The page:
Writer stereotypes, self-isolation and mental health

Janet Song/The Miscellany News

[CW: This article discusses depression and mentions suicide.]

If you are an English major—and therefore, by default, an aspiring writer—the shutdown should be a gift from Matthew Vassar himself. Here is an opportunity to live as Emily Dickinson supposedly did, confined to your home with all the time to spend writing masterpieces. But you may even find yourself imitating not only Dickinson’s isolation, but also her depression. As your mental health wavers, you may be  bestowed with power, because what better time to make art than during your Blue Period? 

Alright—as I know, genius and confinement mix about as well as vinegar and bleach. My depressive episodes have not helped me at all with writing. After leaving Vassar, I feel that I am suffering the fate of the protagonist in “The Yellow Wallpaper,” descending into madness as I isolate myself from the world for the sake of my health. (Writing did not save her when she went insane.) Since Vassar shut down, I lost my one resource for mental health care—without Metcalf, I have no counselors to visit or group sessions to attend. And so I’ve lost the network I had where I could describe my mental health in an honest manner. 

Instead, describing my mental health is like that scene in Parks and Recreation where Ben dons his grubby Letters to Cleo t-shirt, holds up his handmade doll and cries, “Could a depressed person make this?” I am trying to prove to my family that my mental health has gotten better at Vassar and continues to be better at home. Yet whatever I do accomplish feels like I am trying to prove some stereotype wrong, only to fall into another. With self-isolation, I have the freedom to focus on personal writing projects. With every written page I destroy the notion that depressed people are lazy. But by contrast, writing these pages seems to make me the proverbial starving artist, producing the most emotional and inspirational work during my depression.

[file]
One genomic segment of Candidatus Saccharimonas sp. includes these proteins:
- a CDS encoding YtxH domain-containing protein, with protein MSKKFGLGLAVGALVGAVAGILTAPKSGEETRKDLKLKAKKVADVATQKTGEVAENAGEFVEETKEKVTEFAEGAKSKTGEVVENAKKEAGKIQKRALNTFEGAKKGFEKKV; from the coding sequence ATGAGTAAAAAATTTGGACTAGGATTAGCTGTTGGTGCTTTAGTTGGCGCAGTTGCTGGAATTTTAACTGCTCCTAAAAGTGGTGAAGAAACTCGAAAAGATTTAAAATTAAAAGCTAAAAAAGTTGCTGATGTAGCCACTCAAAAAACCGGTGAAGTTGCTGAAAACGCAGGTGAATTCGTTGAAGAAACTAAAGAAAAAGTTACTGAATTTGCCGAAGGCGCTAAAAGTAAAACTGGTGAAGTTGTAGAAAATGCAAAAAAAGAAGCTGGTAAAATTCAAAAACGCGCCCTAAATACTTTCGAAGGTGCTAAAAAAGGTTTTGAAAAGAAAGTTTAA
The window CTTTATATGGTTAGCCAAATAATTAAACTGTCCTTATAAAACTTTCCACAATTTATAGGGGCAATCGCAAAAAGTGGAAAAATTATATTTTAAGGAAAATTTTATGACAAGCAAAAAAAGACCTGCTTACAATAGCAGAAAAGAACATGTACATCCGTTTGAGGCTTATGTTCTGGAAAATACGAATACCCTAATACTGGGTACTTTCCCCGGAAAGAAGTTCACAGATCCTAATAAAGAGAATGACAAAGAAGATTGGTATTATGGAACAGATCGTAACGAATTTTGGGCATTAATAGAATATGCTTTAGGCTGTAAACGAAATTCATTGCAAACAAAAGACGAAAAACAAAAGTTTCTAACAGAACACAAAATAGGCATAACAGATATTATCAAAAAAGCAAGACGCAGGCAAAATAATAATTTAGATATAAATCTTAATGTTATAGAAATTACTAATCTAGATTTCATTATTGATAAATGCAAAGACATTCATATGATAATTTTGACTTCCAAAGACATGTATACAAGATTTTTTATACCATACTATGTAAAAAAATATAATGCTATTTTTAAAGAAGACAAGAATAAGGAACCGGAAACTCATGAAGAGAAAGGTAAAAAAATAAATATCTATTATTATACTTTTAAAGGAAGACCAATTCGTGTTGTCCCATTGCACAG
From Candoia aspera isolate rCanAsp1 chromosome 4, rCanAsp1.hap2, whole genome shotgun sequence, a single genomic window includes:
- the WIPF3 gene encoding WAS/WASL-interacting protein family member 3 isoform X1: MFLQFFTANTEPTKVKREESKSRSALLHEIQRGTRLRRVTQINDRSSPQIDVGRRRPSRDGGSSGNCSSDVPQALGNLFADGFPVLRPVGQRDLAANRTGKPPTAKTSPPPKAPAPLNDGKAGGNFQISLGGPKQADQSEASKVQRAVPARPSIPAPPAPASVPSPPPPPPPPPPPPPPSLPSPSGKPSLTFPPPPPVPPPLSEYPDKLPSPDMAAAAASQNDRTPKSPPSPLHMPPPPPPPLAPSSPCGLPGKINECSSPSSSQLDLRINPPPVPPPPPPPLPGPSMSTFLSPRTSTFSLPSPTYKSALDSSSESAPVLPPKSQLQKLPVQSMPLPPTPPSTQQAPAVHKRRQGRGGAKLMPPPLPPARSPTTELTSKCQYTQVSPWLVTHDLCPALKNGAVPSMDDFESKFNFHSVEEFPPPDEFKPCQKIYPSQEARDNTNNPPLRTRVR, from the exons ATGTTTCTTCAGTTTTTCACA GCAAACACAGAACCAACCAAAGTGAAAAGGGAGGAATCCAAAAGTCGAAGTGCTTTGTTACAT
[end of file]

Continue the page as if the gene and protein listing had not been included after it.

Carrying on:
In reality, I don’t see writing as a symptom of depression or a symptom of the starving artist—it is merely a part of my life. When I came home, I realized that there were so many abandoned projects in my room—a sewing box with a headless Baymax plush I never finished, a sketchpad with pages left blank and my red cello case gathering dust in the corner. Writing was the only activity I had kept up with throughout my life, evidenced by my childhood diaries and awards I had won from competitions. It is still a part of me, integrated with my academics as an English major and my extracurriculars as an editor for The Miscellany News. 

My neglected hobbies were a reminder of old passions left to collect dust. In the past, I had been constantly discouraged by peers for investing my time in these hobbies. My love for them didn’t matter because I compared my skills to others and realized I could never match up to them. My depression—instead of acting as a motivator—kicked in as self-doubt that instilled me to let them go as soon as I could. Yet the one thing I haven’t let go of and managed to improve, writing, is the one I’ve had the most scrutiny towards.  Sometimes I think it’s the only skill I have. 

Writing came out of my bilingual upbringing and my desperate need to make sense with my peers. Whenever I was told that I phrased words incorrectly, I sought to fix it. I improved upon writing out of fear that I would sound like my immigrant parents, my English sullied by an accent and the mispronunciation and misinterpretation of words. Writing has become ingrained with my identity, something that resulted from my Asian American experience. I am following the narrative of Asian Americans who are lost in both worlds of their parents and America, struggling to find the in-between.